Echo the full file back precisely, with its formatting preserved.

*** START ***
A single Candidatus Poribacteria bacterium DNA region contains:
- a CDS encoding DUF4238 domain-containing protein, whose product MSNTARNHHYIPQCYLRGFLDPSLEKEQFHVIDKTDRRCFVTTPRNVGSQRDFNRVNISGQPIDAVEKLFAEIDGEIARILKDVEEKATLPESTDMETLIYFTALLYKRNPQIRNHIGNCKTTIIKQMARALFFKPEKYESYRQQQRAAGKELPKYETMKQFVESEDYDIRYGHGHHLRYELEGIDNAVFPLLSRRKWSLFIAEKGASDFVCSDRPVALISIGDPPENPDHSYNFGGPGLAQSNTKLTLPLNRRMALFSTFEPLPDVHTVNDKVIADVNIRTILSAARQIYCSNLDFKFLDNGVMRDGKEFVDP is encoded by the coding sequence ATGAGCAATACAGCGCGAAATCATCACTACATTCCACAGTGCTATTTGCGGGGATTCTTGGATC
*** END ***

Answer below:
A single Candidatus Poribacteria bacterium DNA region contains:
- a CDS encoding DUF4238 domain-containing protein, whose product MSNTARNHHYIPQCYLRGFLDPSLEKEQFHVIDKTDRRCFVTTPRNVGSQRDFNRVNISGQPIDAVEKLFAEIDGEIARILKDVEEKATLPESTDMETLIYFTALLYKRNPQIRNHIGNCKTTIIKQMARALFFKPEKYESYRQQQRAAGKELPKYETMKQFVESEDYDIRYGHGHHLRYELEGIDNAVFPLLSRRKWSLFIAEKGASDFVCSDRPVALISIGDPPENPDHSYNFGGPGLAQSNTKLTLPLNRRMALFSTFEPLPDVHTVNDKVIADVNIRTILSAARQIYCSNLDFKFLDNGVMRDGKEFVDP is encoded by the coding sequence ATGAGCAATACAGCGCGAAATCATCACTACATTCCACAGTGCTATTTGCGGGGATTCTTGGATC